“DEAR DOCTOR:—You will doubtless remember the case of hydrocephalus you saw with me while in Athens, and for which you prescribed TUBERCULINUM. Well, from that day, the head ceased to increase in size and (though it has taken no medicine at all, since taking that) has begun to gradually DECREASE. They measure it in the same place every Sunday, and last Sunday it was half an inch smaller than a week before. Will you kindly send me a graft at once of TUBERCULINUM high, that I may continue the remedy at intervals, etc., etc.”
I received one letter since, reporting further improvement. I can hardly expect a CURE in such a case, but the effects of the remedy, so far, seem to be quite remarkable. A case of lung trouble brought to me over a year ago from Seneca Falls, N. Y., had been under allopathic treatment for four years and had been every summer up in the Adirondacks at Saranac, at a Sanitarium established by Dr. Loomis, of New York, lung specialist. She continued to grow worse until I took her case in hand. Under the action of two doses of SULPHUR cm. followed by TUBERC. cm. she is so improved that I think it would be hard to convince any one that she ever suffered from such conditions.
The trouble located in the upper left lung, where there was a distinct cavity, which as far as I can discover, is now healed, though there is a little dullness of respiratory murmur remaining.
One result of the action of these remedies was to restore a granular surface to the eyelids which had been cured (?) with local applications. I am sure that many incurable chronic diseases have had their beginning in just such tampering with local manifestations of PSORA.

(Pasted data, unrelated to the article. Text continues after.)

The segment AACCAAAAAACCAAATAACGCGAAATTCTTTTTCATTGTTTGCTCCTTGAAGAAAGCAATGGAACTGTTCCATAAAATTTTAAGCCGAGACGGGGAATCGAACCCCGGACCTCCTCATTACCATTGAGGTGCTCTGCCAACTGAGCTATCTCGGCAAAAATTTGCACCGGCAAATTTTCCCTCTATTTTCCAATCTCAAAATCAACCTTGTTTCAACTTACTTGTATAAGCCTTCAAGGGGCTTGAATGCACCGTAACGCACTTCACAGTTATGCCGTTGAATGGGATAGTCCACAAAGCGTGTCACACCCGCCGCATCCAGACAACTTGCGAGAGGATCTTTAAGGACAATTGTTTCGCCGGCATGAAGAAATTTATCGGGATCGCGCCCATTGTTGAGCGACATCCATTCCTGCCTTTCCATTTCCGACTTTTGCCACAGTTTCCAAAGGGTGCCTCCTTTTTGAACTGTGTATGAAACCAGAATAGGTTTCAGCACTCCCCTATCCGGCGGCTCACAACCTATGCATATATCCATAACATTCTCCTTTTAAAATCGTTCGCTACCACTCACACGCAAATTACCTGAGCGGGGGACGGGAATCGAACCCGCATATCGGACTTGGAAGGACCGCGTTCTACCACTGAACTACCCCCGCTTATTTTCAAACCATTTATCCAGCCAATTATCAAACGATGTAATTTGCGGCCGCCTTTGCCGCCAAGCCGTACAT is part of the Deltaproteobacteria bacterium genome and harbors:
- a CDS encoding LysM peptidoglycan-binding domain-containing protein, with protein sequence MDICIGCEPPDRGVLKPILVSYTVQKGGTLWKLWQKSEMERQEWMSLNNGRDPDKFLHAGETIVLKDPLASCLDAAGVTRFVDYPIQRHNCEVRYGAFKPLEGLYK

One more case.—L. D. G., a man sixty years of age, whose brothers and sisters had several of them died of consumption, had been troubled at times with a spasmodic gagging cough for twenty-five years. He was operated for a stricture of the urethra, and a few weeks after was attacked with chills resembling fever and ague. It was in the winter season, and chills and fever are not common here at any time of the year, unless imported. He had several of these chills daily, until there developed a strong RHUS TOXICOD. condition, when a dose of that remedy put an end to them. But here followed frequent attacks of great pain from the back all through the abdomen, especially the hypogastric region. When I would get these pains in the bowels relieved in a measure he would have what appeared to be neuralgic pains in different parts all over him, first in one place, then in another. When these would seem to subside, he would begin to cough more, and so the thing travelled from pillar to post, for months.
Dr. Sheldon, of Syracuse, a man of large experience, was called in consultation. After careful examination, he decided, in view of the family history and (as he expressed it) a peculiar doughy feeling in the abdominal walls, that the case was tubercular in character, and advised VERAT. ALBUM at present, because the patient was so weak and reduced and cold, especially the extremities.